This evening was one of those perfect sabbatical evenings that I have been dreaming about for years. After a few weeks of fantastic travel, we returned to Rome, which now has the comfort of feeling like home. (Eli insists that Madison is still “home” but agrees that our apartment here now feels very comfortable and familiar, so he calls this our “step home”).

Jenny and I spent the afternoon working while Eli and Nell read and wrote letters home to their friends. Then, at around 7pm, we ventured out to dinner. Our destination was a lovely restaurant in the ghetto with outdoor seating, where Nell had fond memories of a chocolate cake she enjoyed two years ago. We hopped on the mini bus that runs from our street to the Largo Argentina and had time to browse soccer jerseys at the AS Roma store (they still only have last season’s. . .we’ll have to wait until September) and then stroll the narrow streets of the ghetto. The city feels empty now because Romans are away on holiday and only tourists (who wouldn’t likely venture these side streets) still remain here.

We all had a fun dinner: Eli challenged us to speak only Italian for 5 minutes (we failed with only 30 seconds to go), Eli discovered he liked fried zucchini blossom filled with cod, we planned future trips to Paris and London, and we all laughed a lot. The cake Nell remembered wasn’t on the menu tonight, but she was very satisfied with an alternate chocolate dessert. Then we decided to walk home because the evening air felt perfect- a light breeze that was autumnal. And it was still so light out that it didn’t feel like it was already 9:30 in the evening.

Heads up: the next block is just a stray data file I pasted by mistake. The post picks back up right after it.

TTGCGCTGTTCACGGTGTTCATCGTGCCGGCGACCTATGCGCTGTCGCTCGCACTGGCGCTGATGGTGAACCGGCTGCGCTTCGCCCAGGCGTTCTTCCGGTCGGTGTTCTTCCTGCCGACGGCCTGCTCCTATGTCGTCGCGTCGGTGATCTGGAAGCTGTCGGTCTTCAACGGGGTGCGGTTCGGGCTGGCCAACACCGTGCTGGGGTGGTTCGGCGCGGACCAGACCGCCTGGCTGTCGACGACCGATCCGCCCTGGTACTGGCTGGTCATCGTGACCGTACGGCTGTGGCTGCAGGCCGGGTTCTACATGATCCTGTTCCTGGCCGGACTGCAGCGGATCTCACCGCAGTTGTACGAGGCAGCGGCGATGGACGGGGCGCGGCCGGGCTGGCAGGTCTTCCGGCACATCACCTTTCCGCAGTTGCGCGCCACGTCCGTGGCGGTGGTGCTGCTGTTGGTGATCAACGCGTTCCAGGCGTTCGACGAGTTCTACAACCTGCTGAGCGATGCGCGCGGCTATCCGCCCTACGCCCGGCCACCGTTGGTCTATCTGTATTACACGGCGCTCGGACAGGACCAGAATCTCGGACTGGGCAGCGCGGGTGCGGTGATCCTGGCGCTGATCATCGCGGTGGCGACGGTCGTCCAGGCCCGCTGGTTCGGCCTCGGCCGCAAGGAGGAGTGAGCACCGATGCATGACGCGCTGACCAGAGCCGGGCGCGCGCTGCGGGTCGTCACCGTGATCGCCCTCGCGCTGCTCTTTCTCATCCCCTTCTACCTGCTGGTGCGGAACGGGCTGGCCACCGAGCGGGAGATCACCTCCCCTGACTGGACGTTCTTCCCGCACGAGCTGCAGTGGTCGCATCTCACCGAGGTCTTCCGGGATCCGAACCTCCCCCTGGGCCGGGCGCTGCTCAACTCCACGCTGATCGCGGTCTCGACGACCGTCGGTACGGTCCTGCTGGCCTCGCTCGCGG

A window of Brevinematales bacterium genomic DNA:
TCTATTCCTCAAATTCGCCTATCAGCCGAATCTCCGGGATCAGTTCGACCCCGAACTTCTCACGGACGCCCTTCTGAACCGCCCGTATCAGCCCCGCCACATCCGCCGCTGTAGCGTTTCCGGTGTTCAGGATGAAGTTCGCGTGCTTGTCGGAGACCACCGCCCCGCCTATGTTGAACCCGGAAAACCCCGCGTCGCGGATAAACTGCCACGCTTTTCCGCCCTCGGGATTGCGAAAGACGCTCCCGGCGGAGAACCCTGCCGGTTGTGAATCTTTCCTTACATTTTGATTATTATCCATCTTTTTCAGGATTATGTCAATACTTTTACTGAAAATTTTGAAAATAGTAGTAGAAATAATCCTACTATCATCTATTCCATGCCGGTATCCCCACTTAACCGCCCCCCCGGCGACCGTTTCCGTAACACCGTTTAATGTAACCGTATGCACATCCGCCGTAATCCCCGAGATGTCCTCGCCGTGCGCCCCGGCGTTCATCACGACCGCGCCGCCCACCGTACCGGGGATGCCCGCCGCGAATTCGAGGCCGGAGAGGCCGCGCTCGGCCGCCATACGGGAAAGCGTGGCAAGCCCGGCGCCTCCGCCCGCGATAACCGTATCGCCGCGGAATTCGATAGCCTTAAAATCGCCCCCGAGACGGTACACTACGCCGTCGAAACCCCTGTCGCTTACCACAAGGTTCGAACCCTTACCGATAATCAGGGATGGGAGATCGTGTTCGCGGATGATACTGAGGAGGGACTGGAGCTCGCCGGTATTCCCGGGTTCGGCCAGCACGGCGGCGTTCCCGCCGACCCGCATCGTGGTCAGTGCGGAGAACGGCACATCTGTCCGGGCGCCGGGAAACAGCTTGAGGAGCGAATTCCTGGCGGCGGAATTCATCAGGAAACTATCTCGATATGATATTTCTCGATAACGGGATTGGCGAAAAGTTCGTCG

We walked and talked—explaining to the children the history of Rome’s Jewish ghetto. Nell had a positive re-frame (“Oh, well, I guess it was nice that only Jewish people got to live here”), which gave the rest of us a good chuckle. Then we emerged from an alley and found ourselves facing the Campidoglio. Eli felt an urge to run up the stairs, so we crossed the Piazza Venezia as the children ran up the 123 steps between the Monumento Nazionale a Vittorio Emanuele II and Campidoglio. Every time we pass this area it is literally packed with people. But tonight it was empty and stunning. We all climbed the stairs to the Campidoglio —I had never actually gone up before and took in Michelangelo’s venture into architecture. . .and did a lot of climbing, running, and jumping on the adjoining walls. We had a full moon, too, rising over the back of the Musei Nationale. Then we walked home together straight up the Corso. Nell was laughing so much we worried that passers by might be concerned. . . Truly a great night together.